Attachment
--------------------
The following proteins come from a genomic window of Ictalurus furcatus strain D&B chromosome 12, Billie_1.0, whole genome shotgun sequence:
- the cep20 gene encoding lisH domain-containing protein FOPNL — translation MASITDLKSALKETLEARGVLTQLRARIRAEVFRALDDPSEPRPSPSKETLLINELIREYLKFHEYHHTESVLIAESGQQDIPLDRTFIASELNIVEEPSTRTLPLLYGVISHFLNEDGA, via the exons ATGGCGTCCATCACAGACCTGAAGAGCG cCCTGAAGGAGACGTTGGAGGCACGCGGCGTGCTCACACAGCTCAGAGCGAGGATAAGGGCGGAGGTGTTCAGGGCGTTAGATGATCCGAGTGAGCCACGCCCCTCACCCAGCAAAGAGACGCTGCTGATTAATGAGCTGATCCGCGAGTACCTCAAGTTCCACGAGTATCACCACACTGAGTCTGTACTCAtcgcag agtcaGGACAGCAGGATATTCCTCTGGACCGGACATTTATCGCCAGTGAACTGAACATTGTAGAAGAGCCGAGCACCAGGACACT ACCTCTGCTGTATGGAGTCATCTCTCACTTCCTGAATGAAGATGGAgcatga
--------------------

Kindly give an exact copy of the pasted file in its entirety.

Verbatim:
The following proteins come from a genomic window of Ictalurus furcatus strain D&B chromosome 12, Billie_1.0, whole genome shotgun sequence:
- the cep20 gene encoding lisH domain-containing protein FOPNL — translation MASITDLKSALKETLEARGVLTQLRARIRAEVFRALDDPSEPRPSPSKETLLINELIREYLKFHEYHHTESVLIAESGQQDIPLDRTFIASELNIVEEPSTRTLPLLYGVISHFLNEDGA, via the exons ATGGCGTCCATCACAGACCTGAAGAGCG cCCTGAAGGAGACGTTGGAGGCACGCGGCGTGCTCACACAGCTCAGAGCGAGGATAAGGGCGGAGGTGTTCAGGGCGTTAGATGATCCGAGTGAGCCACGCCCCTCACCCAGCAAAGAGACGCTGCTGATTAATGAGCTGATCCGCGAGTACCTCAAGTTCCACGAGTATCACCACACTGAGTCTGTACTCAtcgcag agtcaGGACAGCAGGATATTCCTCTGGACCGGACATTTATCGCCAGTGAACTGAACATTGTAGAAGAGCCGAGCACCAGGACACT ACCTCTGCTGTATGGAGTCATCTCTCACTTCCTGAATGAAGATGGAgcatga